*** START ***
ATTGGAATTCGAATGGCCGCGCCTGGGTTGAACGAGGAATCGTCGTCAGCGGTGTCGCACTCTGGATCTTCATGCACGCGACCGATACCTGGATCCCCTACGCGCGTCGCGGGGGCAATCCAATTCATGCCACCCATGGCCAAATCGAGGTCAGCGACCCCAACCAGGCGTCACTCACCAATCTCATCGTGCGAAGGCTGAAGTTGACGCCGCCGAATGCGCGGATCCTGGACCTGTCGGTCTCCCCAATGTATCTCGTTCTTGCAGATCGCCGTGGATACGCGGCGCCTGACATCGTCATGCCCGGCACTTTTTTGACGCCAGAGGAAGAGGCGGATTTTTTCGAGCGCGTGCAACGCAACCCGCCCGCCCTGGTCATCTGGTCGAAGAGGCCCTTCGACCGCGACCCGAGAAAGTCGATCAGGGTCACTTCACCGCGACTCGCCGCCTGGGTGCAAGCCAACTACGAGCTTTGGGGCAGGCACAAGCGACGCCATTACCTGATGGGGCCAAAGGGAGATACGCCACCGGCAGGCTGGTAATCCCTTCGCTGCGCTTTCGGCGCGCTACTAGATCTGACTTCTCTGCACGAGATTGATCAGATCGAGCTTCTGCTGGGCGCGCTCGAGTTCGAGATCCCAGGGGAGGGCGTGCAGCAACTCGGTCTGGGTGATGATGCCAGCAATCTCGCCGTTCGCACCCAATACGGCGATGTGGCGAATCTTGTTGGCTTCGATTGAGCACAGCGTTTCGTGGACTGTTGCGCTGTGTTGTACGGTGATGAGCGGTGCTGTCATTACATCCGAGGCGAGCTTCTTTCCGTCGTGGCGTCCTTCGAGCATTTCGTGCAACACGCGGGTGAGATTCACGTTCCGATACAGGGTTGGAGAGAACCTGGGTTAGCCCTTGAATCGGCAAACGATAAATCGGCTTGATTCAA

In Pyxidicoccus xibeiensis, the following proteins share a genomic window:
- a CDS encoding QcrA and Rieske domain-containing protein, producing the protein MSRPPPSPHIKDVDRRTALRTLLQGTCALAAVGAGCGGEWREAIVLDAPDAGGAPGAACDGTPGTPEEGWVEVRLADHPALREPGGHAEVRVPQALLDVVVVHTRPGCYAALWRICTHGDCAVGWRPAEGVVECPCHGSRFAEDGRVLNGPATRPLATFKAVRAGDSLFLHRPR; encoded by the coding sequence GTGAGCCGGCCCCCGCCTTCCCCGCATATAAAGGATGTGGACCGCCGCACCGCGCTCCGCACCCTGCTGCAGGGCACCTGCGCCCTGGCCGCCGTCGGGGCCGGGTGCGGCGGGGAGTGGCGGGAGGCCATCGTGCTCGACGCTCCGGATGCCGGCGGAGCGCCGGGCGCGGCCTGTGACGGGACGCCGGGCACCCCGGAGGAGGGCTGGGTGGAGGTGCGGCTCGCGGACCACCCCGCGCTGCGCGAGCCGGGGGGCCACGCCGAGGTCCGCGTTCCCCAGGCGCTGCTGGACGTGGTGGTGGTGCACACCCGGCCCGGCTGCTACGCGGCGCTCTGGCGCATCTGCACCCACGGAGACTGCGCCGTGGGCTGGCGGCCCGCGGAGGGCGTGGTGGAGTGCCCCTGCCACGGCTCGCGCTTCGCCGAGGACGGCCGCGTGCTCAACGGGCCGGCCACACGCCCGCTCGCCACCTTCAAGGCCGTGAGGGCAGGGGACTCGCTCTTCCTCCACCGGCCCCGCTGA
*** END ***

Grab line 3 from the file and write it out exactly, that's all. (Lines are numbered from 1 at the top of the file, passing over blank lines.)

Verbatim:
- a CDS encoding QcrA and Rieske domain-containing protein, producing the protein MSRPPPSPHIKDVDRRTALRTLLQGTCALAAVGAGCGGEWREAIVLDAPDAGGAPGAACDGTPGTPEEGWVEVRLADHPALREPGGHAEVRVPQALLDVVVVHTRPGCYAALWRICTHGDCAVGWRPAEGVVECPCHGSRFAEDGRVLNGPATRPLATFKAVRAGDSLFLHRPR; encoded by the coding sequence GTGAGCCGGCCCCCGCCTTCCCCGCATATAAAGGATGTGGACCGCCGCACCGCGCTCCGCACCCTGCTGCAGGGCACCTGCGCCCTGGCCGCCGTCGGGGCCGGGTGCGGCGGGGAGTGGCGGGAGGCCATCGTGCTCGACGCTCCGGATGCCGGCGGAGCGCCGGGCGCGGCCTGTGACGGGACGCCGGGCACCCCGGAGGAGGGCTGGGTGGAGGTGCGGCTCGCGGACCACCCCGCGCTGCGCGAGCCGGGGGGCCACGCCGAGGTCCGCGTTCCCCAGGCGCTGCTGGACGTGGTGGTGGTGCACACCCGGCCCGGCTGCTACGCGGCGCTCTGGCGCATCTGCACCCACGGAGACTGCGCCGTGGGCTGGCGGCCCGCGGAGGGCGTGGTGGAGTGCCCCTGCCACGGCTCGCGCTTCGCCGAGGACGGCCGCGTGCTCAACGGGCCGGCCACACGCCCGCTCGCCACCTTCAAGGCCGTGAGGGCAGGGGACTCGCTCTTCCTCCACCGGCCCCGCTGA